European Parliament votes to scrap nutrient profiles
With 402 votes for and 285 against, MEPs backed proposals to scrap the concept of nutrient profiles due to “the serious and persistent problems” involved in implementation as well as possible market distortion.
The article voted on came as part of the Regulatory Fitness and Performance Programme (REFIT), which seeks to cut red tape and rationalise EU regulatory framework.
Recital 47 said nutrient profiling - the science of ranking foods according to nutritional composition and healthiness – was not necessary since under the EU Food Information for Consumers (FIC) Regulation consumers are already given "true" information on the fat, sugar, salt (FSS) content of foods.
'A lost opportunity'
Global food giant Nestlé told FoodNavigator it continued to back the principle of nutrient profiles, despite the result.
"We encourage the Commission to continue with the implementation of the current nutrition and health claims regulation, including nutrient profiles. An EU level playing field will support industry to invest in innovation on nutrition, leading to overall greater consumer wellbeing.
"We now look forward to the European Commission’s REFIT evaluation of the nutrition and health claims regulation (NHCR) and we will continue to engage proactively on this topic."
Ilaria Passarani, head of food and health at European consumer rights group BEUC, said the vote allows unhealthy food to continue bearing healthy messages. "We deeply regret the EU Parliament chose to stand by the food industry and let down consumers.”
Nutrient profiles beyond the vote
The broad premise of nutrient profiles is to ensure health claims are only made on healthy foods fitting a set FSS profile.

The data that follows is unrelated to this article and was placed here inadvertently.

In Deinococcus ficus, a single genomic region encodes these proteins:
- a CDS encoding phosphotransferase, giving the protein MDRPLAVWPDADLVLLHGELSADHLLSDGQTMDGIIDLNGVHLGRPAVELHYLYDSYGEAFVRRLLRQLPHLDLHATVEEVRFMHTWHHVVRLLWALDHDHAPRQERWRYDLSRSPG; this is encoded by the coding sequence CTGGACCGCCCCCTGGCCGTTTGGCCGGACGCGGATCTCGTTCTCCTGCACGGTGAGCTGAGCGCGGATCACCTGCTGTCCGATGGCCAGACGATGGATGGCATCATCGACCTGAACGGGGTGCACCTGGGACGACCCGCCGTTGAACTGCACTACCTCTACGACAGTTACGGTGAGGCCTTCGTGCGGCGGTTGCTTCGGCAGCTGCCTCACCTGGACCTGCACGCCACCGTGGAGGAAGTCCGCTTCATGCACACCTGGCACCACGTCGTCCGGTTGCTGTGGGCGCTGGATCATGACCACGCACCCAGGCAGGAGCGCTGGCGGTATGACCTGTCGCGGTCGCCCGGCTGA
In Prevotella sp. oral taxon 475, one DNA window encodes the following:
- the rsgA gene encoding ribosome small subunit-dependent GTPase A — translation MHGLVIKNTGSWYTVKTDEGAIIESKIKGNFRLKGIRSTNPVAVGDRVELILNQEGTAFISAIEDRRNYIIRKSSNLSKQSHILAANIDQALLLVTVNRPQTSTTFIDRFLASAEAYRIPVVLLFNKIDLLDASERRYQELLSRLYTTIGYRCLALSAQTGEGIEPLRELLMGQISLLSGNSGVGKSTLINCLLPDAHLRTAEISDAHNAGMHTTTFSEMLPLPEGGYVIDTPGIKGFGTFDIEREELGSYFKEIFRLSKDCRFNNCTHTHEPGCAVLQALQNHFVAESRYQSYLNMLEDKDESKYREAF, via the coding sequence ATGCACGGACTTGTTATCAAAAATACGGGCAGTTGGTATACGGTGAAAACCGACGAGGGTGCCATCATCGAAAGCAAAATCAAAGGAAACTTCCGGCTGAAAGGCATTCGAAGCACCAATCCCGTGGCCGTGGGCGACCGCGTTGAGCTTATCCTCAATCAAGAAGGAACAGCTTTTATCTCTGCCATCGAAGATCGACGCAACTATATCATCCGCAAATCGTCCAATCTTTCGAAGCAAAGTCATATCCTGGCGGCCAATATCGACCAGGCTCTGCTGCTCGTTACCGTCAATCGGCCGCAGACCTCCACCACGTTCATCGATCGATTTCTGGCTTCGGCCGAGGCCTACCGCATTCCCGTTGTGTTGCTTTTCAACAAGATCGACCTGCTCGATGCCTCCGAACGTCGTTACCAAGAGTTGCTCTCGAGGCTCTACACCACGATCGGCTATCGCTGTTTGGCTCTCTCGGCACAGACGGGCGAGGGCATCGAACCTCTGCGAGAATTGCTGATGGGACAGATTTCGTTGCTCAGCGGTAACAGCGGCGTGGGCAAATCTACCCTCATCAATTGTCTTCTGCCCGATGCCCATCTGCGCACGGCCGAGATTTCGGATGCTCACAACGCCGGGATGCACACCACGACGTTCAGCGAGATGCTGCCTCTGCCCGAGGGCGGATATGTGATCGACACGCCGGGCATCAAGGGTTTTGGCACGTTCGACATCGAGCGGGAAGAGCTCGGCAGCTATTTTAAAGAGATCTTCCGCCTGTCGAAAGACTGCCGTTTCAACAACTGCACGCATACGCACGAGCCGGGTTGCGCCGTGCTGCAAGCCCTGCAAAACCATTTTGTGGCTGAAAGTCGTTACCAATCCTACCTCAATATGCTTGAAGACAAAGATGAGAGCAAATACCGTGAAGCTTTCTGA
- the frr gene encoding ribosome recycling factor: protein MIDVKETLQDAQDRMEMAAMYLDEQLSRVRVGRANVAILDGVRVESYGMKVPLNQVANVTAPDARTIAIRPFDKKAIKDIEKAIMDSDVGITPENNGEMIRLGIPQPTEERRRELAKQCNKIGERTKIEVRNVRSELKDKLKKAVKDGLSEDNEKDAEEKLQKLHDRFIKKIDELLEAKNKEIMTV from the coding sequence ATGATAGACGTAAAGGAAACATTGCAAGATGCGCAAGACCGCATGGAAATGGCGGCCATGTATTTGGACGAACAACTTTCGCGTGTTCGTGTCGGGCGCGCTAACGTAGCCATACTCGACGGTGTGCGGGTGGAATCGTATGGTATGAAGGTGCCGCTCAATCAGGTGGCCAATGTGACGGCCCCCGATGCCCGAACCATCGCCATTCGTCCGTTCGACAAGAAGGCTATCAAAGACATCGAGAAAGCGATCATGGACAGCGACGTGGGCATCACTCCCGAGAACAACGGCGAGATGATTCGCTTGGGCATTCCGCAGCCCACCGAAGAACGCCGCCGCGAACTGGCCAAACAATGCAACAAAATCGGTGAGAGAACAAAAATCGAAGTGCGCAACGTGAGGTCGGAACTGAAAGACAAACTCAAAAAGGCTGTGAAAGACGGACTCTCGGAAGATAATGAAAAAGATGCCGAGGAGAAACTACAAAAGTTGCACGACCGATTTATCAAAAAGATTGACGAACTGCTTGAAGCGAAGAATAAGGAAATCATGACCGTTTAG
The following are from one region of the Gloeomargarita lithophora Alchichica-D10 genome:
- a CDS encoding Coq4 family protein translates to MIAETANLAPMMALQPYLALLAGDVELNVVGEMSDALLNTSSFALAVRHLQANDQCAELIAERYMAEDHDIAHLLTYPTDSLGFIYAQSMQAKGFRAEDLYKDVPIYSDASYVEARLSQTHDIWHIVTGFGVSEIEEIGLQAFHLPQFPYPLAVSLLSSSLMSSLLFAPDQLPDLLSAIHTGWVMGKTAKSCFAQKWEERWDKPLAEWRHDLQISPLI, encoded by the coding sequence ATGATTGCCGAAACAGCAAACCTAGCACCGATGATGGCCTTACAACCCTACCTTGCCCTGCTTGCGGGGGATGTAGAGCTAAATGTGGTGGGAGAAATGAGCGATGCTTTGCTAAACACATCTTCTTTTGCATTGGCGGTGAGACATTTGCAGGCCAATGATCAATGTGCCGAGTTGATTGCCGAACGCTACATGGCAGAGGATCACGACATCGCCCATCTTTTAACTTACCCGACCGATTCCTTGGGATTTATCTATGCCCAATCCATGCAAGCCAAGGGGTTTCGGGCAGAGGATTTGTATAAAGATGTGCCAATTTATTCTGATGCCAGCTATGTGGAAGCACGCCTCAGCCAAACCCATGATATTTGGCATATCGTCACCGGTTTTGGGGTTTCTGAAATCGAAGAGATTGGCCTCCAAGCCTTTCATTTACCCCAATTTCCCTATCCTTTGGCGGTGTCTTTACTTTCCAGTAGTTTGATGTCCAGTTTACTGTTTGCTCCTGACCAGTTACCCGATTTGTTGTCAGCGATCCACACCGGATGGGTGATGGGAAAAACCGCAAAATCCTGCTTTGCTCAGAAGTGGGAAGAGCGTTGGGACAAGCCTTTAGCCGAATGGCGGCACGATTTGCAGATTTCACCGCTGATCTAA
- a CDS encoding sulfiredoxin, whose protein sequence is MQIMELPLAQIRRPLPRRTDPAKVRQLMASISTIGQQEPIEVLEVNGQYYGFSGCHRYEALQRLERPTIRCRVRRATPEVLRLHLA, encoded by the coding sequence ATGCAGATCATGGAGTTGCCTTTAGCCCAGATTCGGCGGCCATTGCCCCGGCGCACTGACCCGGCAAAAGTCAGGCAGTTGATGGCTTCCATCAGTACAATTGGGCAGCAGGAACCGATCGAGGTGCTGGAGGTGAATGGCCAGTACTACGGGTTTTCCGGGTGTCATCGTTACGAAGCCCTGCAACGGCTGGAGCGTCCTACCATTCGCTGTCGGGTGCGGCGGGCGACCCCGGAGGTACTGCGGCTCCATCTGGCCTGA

The concept was written into the 2006 NHCR but was never formalised as debate raged about how to set FSS thresholds and whether foods like cheese (high in fat) and juice (high in fructose) should be exempt and retain claim-making potential.
Other types of nutrient profile models (unrelated to today) are used or under consideration by governments to help consumers make healthier choices by signalling products that are high in salt, fat or sugar or high in vitamins, minerals, proteins, fibres and other nutrients. Examples include a 5-colour example (left) being considered in France or a 3-colour traffic light symbol that has been trialled in the UK.
With one third of European children either overweight or obese, Passarani called nutrient profiles indispensable and said it was unacceptable that Parliament was voting on their existence at all.
Director of the European Heart Network, Susanne Løgstrup, called the vote "a lost opportunity for the European Parliament to stand by an agreed policy and a blow to the Dutch EU Presidency which prioritises EU-wide improvement of food products".
Løgstrup said nutrient profiles would go a long way towards reducing marketing of unhealthy foods and effectively addressing the EU’s obesity crisis.
“Let’s hope that the outcome of today’s vote will not distract the European Commission even further,” she added.